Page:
Good Citizenship Among Great Protocols: Planning for Future Interoperability Between UWB, Bluetooth and Wi-Fi 

  • October 26, 2022



The overwhelmingly positive feedback on our recently announced UWB interoperability testing initiative – conducted in collaboration with UWB Alliance – affirms the growing industry anticipation and excitement for the future of mainstream UWB commercialization. For applications like wireless gaming and audio, positioning/location awareness, and mobile AR/VR in the metaverse, it’s crucial that we work together to ensure UWB’s seamless coexistence among complementary short-range wireless technologies like Bluetooth and Wi-Fi. 

Each of these technologies brings compelling attributes to the table that should be carefully weighed as we take a long view of our evolving wireless needs into the future. These deliberations will directly affect wireless protocol and device interoperability in the immediate short term. Bigger picture, these industry discussions can impact how radio frequency spectrum is allocated going forward. 

So how do these technologies – UWB, Bluetooth and Wi-Fi – compare with one another when it comes to servicing the smart glasses and mobile AR/VR devices of tomorrow? The answers are important to understanding how these technologies can be deployed most effectively together over the long term. 


Bluetooth occupies a different frequency band than UWB, so interference and interoperability between them aren’t pressing concerns. Instead, as UWB becomes ubiquitous alongside Bluetooth within wireless consumer devices, attention will focus on how each will be employed within these devices to play to their respective strengths.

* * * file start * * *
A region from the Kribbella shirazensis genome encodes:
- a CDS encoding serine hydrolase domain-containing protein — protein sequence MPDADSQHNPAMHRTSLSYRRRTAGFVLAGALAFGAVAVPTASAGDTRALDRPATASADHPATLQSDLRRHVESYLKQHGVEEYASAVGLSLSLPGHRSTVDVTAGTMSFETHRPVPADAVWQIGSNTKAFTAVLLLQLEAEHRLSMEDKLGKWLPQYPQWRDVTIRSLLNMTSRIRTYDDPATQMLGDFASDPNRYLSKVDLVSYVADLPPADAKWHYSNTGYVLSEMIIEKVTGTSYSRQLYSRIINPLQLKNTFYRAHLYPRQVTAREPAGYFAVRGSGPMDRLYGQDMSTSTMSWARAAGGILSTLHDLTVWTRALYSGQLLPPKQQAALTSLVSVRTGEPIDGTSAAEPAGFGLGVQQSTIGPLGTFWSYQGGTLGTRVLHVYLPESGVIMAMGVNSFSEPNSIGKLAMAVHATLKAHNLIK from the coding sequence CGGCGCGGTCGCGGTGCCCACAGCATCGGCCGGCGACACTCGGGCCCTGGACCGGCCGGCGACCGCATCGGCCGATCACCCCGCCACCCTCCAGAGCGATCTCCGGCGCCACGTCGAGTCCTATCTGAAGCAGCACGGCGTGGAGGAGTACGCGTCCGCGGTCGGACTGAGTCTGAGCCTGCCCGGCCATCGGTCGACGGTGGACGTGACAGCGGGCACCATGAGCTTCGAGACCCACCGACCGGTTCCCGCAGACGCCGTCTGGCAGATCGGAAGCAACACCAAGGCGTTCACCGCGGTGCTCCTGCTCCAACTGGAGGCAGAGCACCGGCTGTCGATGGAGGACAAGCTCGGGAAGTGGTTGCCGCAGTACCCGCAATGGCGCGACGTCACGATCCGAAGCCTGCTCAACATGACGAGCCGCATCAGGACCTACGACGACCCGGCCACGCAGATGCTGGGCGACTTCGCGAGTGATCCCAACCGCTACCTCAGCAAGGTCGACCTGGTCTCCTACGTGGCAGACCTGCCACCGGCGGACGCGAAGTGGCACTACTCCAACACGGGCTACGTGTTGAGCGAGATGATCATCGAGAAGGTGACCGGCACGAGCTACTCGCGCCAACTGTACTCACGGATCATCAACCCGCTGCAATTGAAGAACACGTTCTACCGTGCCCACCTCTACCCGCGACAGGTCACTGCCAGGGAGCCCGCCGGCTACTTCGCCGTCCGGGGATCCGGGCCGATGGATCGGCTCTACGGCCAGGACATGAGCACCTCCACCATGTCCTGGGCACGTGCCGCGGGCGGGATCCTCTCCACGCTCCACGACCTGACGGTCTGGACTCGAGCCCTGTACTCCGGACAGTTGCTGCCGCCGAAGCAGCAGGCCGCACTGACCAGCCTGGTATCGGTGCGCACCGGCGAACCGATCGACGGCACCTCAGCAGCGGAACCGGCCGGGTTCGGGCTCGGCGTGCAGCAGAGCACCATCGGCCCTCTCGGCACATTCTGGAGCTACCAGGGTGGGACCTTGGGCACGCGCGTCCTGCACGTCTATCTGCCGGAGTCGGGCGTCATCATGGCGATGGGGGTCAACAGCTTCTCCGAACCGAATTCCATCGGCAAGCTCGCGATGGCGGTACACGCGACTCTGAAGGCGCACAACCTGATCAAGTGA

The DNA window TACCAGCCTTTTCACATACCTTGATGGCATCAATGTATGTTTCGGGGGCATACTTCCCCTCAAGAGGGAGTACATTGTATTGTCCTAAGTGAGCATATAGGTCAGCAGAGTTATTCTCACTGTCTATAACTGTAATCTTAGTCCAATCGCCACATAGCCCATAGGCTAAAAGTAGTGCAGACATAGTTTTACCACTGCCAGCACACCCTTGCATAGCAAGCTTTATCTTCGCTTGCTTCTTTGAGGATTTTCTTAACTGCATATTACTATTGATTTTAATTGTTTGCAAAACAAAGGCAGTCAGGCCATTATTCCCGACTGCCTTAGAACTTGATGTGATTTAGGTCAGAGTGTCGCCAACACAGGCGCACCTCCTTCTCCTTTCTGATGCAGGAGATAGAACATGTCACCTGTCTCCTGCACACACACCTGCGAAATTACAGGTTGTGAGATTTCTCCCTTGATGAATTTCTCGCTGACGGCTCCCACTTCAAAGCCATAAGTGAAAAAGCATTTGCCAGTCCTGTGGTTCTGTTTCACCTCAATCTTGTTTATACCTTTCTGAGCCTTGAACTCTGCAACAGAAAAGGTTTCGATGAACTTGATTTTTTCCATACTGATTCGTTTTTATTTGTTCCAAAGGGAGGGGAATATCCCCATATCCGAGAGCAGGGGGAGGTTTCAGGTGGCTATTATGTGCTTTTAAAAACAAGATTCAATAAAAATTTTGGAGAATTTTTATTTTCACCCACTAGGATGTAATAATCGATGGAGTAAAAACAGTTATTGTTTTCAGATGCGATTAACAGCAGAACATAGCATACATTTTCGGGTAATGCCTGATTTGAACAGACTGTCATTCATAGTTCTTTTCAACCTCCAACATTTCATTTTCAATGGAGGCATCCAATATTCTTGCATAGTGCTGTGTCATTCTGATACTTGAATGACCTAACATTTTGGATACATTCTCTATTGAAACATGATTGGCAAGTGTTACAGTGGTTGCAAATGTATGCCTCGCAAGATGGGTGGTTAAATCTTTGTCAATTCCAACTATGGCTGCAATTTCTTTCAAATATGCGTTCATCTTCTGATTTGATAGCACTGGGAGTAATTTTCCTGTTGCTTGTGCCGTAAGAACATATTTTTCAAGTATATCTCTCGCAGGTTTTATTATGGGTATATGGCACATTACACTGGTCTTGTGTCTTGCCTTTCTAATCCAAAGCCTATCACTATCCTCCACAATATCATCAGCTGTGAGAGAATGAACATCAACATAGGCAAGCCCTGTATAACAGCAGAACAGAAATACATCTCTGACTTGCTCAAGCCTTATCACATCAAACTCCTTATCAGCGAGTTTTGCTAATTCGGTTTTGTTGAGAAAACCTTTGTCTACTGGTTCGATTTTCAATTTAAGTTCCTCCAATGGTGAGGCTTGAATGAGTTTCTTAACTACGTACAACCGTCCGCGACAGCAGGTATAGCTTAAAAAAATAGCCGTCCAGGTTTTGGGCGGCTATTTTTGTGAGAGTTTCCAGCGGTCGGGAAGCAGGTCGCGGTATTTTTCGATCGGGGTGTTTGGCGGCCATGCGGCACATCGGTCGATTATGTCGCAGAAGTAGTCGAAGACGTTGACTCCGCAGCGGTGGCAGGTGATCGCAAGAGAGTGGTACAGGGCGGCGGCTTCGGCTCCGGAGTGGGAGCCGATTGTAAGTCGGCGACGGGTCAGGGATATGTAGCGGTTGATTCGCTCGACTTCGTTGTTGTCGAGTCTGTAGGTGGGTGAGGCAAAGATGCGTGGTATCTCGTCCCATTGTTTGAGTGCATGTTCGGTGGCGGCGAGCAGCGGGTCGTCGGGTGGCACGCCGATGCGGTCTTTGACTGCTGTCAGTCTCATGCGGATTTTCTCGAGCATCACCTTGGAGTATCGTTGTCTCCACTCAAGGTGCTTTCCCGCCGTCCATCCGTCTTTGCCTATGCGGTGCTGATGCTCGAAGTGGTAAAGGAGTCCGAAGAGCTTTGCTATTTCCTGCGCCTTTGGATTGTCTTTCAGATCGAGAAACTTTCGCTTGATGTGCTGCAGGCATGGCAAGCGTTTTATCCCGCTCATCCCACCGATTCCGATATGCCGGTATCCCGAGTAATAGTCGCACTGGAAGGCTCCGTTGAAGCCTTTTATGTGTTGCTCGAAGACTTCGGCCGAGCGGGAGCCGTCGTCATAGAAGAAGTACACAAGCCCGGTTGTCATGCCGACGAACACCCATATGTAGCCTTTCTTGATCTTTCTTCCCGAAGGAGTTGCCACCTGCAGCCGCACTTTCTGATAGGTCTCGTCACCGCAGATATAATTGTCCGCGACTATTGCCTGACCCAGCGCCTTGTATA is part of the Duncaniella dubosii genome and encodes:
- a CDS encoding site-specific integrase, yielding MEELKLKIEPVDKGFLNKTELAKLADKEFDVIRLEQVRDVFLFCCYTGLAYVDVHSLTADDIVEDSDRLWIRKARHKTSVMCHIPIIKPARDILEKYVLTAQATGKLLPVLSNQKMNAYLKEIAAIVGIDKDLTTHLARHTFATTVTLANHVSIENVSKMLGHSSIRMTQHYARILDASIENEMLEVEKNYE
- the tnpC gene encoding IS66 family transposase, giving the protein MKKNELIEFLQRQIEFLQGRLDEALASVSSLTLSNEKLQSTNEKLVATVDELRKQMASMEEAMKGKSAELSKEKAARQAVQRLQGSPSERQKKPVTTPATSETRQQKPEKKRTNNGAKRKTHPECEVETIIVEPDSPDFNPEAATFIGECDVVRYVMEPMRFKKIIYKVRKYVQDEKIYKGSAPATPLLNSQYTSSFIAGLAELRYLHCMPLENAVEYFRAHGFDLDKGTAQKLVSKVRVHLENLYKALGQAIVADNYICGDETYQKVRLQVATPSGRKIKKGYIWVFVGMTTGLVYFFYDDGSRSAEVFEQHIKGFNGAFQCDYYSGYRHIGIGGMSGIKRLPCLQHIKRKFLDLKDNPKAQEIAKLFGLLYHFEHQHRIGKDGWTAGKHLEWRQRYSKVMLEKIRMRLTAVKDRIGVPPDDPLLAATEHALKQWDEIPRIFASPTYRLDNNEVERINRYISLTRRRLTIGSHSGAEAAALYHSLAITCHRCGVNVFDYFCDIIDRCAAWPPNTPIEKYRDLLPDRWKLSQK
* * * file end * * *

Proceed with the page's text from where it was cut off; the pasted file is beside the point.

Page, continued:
Bluetooth/BLE offers pretty good (but not great) power efficiency, but with extremely low data rates and high latency compared to UWB. As such, Bluetooth falls short for the heavy data and multimedia demands of smart glasses and mobile AR/VR/metaverse apps of the future. 

Wi-Fi being a local area network communications standard, on the other hand, is well suited in many respects for high data throughput apps – but at a huge power penalty compared to UWB and Bluetooth. Blasting up to 1,000X more RF output power than UWB, Wi-Fi achieves broader coverage areas at the expense of heavy power consumption and saturation. 

As such, Wi-Fi’s limitations for mobile applications outside homes, businesses and hotspots are obvious, for smart glasses and AR/VR apps as well as body area network (BAN) and personal area network (PAN) apps we’re already accustomed to when we’re on-the-go today, including mobile audio/earbuds and keyless ID/access, for example.

SPARK Microsystems, like many others in the wireless technology community, views UWB as a best-of-both-worlds technology that brings together the strengths of Bluetooth and Wi-Fi for short range wireless apps. Andwe recognize that all three technologies represent a valuable piece of the puzzle, and their interaction and interoperability must be made seamless going forward.


RF spectrum is a precious natural resource – it’s both critical and finite. We can’t make more of it, so we do the absolute best with what we have – not just for our current technology needs, but for the needs of generations to come. Decisions made today about protocol interoperability and spectrum allocation can impact the viability of applications we haven’t even imagined yet. 

SPARK is committed to working collaboratively with our peers, our competitors, and industry organizations like UWB Alliance alike to help ensure that together we achieve effective coexistence strategies among wireless protocols and increase the utility and standardization of these protocols with consistent global regulations. 

SPARK’s recent coexistence testing – stay tuned, there’s more to come! – directly aligns with our mission to be responsible stewards for UWB technology, today and tomorrow. For more information about phase one of the multi-step UWB interoperability testing project underway with SPARK and the UWB Alliance, be sure to read our recent news announcement.